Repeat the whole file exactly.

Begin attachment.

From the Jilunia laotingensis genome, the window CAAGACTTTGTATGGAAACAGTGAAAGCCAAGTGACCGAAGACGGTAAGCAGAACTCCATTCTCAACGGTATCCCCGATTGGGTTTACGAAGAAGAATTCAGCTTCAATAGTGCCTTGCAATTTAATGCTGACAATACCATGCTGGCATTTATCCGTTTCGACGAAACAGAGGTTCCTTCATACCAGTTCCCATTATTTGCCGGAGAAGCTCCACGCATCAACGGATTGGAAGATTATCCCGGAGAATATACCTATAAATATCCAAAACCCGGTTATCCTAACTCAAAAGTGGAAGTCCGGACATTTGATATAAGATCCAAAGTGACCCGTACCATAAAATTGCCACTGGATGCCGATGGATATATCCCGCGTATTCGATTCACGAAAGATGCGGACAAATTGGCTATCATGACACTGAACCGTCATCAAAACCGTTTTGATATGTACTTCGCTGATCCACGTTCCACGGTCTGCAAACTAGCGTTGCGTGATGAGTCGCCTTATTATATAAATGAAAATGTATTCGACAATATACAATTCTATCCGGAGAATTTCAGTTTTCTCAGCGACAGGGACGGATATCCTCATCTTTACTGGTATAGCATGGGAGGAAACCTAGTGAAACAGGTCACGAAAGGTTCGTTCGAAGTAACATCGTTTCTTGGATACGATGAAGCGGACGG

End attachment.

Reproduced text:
From the Jilunia laotingensis genome, the window CAAGACTTTGTATGGAAACAGTGAAAGCCAAGTGACCGAAGACGGTAAGCAGAACTCCATTCTCAACGGTATCCCCGATTGGGTTTACGAAGAAGAATTCAGCTTCAATAGTGCCTTGCAATTTAATGCTGACAATACCATGCTGGCATTTATCCGTTTCGACGAAACAGAGGTTCCTTCATACCAGTTCCCATTATTTGCCGGAGAAGCTCCACGCATCAACGGATTGGAAGATTATCCCGGAGAATATACCTATAAATATCCAAAACCCGGTTATCCTAACTCAAAAGTGGAAGTCCGGACATTTGATATAAGATCCAAAGTGACCCGTACCATAAAATTGCCACTGGATGCCGATGGATATATCCCGCGTATTCGATTCACGAAAGATGCGGACAAATTGGCTATCATGACACTGAACCGTCATCAAAACCGTTTTGATATGTACTTCGCTGATCCACGTTCCACGGTCTGCAAACTAGCGTTGCGTGATGAGTCGCCTTATTATATAAATGAAAATGTATTCGACAATATACAATTCTATCCGGAGAATTTCAGTTTTCTCAGCGACAGGGACGGATATCCTCATCTTTACTGGTATAGCATGGGAGGAAACCTAGTGAAACAGGTCACGAAAGGTTCGTTCGAAGTAACATCGTTTCTTGGATACGATGAAGCGGACGG